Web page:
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The student website of Van Nuys High School
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The Student News Site of Van Nuys High School

The Mirror

The Student News Site of Van Nuys High School

The Mirror

Twitter & Teens: How students feel about Musk’s newest purchase

The world’s richest man is buying Twitter in the name of “free speech”, but teens worry Elon Musk will allow the platform to become the new center of misinformation, racism and so much more.

CEO of Tesla and SpaceX and the richest man in the world, Elon Musk recently committed to a huge investment: buying out Twitter for $44 billion to take it private.

With nearly 400 million users worldwide, Twitter is still one of the most popular social media platforms.

Musk had been after the app for a while and was finally able to secure its purchase.

He cites his desire to preserve free speech as the reason for purchasing Twitter, specifically referencing the permanent suspicion of former President Donald Trump who was banned for the “risk of further incitement of violence,” as well as tweeting misinformation about covid-19 at the end of his presidency.

Conservatives and reactionaries often argue that social media sites removing and banning people from their websites is a form of censorship that goes against the Constitution.

But there are many problems with that argument. For starters, the Constitutional free-speech protection applies only to the government, not to non-government entities like Twitter. And the courts have ruled that hate speech is not necessarily protected. Twitter is also a service that operates internationally, so the Constitution doesn’t necessarily apply to its international operations.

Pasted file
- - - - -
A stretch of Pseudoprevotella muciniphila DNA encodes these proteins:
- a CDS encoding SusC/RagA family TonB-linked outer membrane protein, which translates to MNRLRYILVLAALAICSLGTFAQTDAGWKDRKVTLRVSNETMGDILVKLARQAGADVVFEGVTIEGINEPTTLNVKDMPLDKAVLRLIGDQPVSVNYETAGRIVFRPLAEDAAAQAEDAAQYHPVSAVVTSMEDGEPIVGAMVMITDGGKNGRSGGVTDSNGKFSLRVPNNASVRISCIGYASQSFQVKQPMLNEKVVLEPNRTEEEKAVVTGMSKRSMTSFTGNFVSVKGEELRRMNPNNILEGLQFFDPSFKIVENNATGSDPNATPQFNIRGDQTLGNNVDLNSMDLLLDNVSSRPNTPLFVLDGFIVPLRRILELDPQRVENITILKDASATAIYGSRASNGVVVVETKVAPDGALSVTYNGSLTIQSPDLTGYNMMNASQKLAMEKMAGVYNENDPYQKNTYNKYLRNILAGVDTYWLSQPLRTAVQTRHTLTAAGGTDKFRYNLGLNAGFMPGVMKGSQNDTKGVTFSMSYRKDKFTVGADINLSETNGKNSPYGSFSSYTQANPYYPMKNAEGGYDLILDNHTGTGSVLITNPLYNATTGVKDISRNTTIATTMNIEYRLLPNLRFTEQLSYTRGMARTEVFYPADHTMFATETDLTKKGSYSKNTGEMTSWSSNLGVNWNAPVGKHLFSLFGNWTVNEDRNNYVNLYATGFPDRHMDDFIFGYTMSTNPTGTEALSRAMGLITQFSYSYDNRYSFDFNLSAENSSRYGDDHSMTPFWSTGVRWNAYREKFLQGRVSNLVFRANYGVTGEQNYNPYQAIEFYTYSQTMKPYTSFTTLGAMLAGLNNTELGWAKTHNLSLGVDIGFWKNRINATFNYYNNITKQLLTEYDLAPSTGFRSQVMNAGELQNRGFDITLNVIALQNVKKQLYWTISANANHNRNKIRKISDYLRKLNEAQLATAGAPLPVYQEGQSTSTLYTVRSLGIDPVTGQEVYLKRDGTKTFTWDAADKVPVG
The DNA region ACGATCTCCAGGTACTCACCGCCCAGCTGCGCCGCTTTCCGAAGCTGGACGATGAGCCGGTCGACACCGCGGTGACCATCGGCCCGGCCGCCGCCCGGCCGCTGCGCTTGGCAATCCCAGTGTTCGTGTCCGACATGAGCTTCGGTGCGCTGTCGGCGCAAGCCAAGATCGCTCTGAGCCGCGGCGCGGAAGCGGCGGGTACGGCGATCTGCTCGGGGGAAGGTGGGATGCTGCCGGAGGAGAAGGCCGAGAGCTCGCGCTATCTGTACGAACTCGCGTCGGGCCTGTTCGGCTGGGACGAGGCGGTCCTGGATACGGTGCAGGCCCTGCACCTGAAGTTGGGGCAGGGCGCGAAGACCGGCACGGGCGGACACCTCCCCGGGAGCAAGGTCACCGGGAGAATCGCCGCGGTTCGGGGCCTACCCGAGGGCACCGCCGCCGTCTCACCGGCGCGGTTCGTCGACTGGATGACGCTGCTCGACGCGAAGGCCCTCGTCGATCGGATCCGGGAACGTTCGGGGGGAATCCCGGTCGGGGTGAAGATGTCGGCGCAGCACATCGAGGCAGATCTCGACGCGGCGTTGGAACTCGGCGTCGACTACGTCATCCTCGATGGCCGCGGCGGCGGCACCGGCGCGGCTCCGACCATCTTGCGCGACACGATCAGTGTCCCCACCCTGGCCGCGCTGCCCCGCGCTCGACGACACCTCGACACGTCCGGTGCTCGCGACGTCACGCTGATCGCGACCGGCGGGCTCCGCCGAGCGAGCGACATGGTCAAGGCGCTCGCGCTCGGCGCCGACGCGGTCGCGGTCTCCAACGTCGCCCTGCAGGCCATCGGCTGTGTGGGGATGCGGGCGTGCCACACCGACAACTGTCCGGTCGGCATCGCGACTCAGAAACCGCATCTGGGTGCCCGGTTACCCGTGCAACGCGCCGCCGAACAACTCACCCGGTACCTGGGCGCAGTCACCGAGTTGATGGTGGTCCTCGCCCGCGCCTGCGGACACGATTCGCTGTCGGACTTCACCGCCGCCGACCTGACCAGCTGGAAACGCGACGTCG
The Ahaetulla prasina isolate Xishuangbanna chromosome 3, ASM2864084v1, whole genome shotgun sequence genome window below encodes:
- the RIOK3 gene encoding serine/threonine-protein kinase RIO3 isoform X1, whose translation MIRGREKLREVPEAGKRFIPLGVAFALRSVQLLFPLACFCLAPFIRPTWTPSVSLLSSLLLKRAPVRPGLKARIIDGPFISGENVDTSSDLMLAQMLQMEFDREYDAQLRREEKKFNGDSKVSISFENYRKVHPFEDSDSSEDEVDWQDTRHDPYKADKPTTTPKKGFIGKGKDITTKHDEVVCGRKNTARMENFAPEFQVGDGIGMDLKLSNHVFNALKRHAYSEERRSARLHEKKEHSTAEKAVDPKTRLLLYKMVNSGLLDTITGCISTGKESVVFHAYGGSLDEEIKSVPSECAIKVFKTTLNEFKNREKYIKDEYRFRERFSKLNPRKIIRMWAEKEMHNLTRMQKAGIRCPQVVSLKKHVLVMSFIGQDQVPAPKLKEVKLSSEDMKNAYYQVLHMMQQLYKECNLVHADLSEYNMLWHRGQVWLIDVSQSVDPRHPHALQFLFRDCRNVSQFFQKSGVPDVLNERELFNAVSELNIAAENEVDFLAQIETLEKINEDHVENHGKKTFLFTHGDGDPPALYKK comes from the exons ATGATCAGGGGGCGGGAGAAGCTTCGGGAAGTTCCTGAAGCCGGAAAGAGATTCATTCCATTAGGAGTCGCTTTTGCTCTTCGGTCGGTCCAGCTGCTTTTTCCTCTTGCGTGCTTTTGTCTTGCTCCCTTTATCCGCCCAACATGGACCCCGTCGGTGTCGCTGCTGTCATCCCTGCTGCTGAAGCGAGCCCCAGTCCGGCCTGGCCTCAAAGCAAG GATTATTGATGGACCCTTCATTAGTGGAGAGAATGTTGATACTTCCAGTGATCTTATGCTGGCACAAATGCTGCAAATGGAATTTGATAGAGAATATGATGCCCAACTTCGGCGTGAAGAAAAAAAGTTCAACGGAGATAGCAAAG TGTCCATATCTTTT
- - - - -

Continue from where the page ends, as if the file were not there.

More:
Trump went against Twitter’s guidelines repeatedly. The last straw was when he incited the mob to attack the Capitol on Jan. 6, 2021. So he was banned. Other users and groups continue to push the boundaries of acceptable speech, but still remain on the platform. Trump’s coup crew still tweets several times a day. One of the most reprehensible men in America, Republican Senator Ted Cruz still spews toxic ideas on a daily basis.

So Musk’s claim that Twitter is destroying free speech is just not true.

The “free speech” Musk wants will open the floodgates to more bigotry, more white supremacy, more misinformation and more hatred without any repercussions. And the ghost of Donald Trump may yet rise to tweet his nonsense again.

Musk’s buyout of Twitter has nothing to do with freedom and everything to do with control. The control of the few, over the voices of the many.

Musk is not the first billionaire to buy a media platform. Jeff Bezos owns the Washington Post, Laurene Powell Jobs owns The Atlantic, Marc Benioff owns TIME and the list goes on.

No matter what these billionaires may claim, they did not buy any of these media companies or sites for free speech. They bought it because they understand that controlling the media is a powerful tool.

By controlling the media, they can control the way the world perceives them and their other billionaire buddies. They can also advocate for giant tax breaks and sweetheart deals — for themselves. Imagine how greatful Republican leaders will be if Musk restores Trump’s voice. Cha-ching. $,$,$.